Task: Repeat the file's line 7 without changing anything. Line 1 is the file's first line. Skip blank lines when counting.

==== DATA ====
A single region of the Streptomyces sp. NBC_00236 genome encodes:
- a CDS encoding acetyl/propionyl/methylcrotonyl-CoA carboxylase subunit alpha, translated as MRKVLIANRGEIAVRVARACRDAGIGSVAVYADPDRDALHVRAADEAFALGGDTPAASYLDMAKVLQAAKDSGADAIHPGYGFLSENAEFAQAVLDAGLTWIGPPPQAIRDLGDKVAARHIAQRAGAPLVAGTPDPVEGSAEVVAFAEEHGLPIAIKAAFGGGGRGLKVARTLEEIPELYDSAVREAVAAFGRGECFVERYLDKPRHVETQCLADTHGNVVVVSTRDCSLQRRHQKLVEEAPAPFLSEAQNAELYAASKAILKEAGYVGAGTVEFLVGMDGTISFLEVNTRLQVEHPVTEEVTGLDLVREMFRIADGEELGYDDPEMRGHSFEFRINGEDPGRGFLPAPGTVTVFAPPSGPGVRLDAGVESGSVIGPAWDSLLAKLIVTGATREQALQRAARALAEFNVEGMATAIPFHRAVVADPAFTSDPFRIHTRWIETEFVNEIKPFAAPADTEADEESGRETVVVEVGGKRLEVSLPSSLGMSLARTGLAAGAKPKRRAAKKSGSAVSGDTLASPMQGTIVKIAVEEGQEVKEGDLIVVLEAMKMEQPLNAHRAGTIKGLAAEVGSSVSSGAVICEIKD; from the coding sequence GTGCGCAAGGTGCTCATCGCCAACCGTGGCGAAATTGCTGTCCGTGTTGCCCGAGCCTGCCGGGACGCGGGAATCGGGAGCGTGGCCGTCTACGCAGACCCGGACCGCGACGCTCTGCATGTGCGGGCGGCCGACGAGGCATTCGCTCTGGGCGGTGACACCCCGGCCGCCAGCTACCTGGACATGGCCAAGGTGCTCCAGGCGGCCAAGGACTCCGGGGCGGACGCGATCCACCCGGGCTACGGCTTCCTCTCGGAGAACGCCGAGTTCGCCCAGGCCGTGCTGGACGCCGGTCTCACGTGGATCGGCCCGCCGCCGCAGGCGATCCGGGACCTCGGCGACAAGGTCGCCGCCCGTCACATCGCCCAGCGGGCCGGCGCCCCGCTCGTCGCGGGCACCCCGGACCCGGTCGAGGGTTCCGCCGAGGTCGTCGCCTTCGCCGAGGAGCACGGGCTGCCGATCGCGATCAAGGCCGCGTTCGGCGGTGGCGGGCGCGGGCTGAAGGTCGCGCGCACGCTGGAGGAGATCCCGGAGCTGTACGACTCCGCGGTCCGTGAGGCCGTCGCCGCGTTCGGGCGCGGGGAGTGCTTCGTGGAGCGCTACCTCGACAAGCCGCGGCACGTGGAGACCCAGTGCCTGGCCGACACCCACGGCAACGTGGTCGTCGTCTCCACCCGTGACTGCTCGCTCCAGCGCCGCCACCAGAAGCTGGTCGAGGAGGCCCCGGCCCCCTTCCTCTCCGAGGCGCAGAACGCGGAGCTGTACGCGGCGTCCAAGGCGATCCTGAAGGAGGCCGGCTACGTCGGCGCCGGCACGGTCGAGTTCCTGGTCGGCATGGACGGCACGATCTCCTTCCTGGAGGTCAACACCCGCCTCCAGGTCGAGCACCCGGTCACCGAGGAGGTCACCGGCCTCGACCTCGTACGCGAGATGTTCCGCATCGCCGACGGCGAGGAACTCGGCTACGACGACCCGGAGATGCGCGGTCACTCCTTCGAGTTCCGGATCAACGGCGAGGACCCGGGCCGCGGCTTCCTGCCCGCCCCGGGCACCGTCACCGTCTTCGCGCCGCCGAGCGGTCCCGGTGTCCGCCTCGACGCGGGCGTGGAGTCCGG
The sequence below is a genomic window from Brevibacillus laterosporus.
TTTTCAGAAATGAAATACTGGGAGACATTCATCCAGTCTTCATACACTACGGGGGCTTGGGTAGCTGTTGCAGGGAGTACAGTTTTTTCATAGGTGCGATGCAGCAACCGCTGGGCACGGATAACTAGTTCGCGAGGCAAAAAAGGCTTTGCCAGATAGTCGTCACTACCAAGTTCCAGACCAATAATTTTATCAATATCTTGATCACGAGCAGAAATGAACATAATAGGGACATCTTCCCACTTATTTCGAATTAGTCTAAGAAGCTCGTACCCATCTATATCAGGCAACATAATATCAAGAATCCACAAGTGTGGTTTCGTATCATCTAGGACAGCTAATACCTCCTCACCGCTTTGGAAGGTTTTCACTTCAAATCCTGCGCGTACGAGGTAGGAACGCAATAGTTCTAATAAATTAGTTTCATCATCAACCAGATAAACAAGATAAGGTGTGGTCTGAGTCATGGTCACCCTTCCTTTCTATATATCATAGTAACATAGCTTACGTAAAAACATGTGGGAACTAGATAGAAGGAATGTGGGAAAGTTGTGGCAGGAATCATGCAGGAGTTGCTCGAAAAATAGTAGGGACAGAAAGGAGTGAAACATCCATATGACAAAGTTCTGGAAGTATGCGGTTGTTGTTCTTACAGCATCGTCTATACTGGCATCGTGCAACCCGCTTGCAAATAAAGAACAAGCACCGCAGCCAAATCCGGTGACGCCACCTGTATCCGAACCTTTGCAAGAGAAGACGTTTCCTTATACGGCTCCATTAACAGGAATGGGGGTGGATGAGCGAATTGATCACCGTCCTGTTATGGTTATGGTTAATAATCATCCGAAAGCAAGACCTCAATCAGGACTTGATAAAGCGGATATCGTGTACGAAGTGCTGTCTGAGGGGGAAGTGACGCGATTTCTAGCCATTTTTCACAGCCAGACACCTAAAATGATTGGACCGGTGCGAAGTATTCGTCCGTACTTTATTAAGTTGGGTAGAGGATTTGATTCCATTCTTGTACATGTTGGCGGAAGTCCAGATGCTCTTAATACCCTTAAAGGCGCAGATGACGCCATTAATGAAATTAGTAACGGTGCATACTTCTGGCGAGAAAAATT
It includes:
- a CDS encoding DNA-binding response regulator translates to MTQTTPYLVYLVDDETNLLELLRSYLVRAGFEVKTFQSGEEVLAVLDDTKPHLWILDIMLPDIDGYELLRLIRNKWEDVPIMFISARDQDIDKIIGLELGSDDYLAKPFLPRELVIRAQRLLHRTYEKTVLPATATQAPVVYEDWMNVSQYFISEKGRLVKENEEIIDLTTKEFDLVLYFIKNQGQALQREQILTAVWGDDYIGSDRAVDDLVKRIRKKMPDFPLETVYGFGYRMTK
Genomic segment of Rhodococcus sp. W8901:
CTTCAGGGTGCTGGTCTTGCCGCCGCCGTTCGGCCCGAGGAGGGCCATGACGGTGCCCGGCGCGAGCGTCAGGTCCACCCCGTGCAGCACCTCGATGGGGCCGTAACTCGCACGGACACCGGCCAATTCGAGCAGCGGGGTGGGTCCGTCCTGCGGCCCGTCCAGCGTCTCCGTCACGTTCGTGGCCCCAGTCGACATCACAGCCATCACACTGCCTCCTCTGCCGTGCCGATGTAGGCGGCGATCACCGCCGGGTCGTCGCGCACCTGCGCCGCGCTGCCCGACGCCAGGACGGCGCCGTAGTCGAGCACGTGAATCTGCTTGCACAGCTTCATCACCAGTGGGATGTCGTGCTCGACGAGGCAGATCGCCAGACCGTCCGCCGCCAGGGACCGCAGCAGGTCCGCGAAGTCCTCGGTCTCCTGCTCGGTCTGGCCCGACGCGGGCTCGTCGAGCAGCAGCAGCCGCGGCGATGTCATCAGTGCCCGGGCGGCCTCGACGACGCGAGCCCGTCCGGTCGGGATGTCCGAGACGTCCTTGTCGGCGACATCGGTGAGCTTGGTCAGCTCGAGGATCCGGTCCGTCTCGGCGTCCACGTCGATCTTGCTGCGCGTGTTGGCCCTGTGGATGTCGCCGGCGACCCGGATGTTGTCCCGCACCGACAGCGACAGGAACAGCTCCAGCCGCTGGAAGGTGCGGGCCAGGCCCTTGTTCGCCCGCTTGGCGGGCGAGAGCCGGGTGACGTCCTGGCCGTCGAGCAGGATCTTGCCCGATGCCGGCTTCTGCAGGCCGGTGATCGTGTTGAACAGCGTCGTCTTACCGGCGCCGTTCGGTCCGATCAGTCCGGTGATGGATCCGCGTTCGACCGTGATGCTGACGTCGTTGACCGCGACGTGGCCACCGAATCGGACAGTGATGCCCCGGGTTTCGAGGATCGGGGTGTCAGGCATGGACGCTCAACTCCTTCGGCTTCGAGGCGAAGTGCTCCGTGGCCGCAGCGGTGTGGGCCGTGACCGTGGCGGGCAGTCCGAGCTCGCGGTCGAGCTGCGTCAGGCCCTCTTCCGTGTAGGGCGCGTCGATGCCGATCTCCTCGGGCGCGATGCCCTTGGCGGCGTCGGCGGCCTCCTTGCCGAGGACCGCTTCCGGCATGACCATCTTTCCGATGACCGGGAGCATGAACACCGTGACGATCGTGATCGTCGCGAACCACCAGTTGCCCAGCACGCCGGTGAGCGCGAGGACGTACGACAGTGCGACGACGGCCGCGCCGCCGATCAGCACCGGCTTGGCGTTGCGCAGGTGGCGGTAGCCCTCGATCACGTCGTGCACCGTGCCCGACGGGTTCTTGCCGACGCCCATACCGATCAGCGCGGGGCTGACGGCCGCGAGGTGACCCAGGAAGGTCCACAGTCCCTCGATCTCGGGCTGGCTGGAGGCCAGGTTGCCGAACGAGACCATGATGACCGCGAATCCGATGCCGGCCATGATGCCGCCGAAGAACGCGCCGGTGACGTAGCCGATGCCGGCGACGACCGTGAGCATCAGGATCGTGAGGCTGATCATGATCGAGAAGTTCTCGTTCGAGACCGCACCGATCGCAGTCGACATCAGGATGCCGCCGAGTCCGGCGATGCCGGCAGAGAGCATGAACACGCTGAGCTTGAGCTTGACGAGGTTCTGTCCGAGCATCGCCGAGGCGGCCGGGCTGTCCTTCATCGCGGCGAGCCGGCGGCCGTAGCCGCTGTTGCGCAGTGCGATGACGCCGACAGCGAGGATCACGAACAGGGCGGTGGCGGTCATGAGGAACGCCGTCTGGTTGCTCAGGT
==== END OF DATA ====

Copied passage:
Genomic segment of Rhodococcus sp. W8901: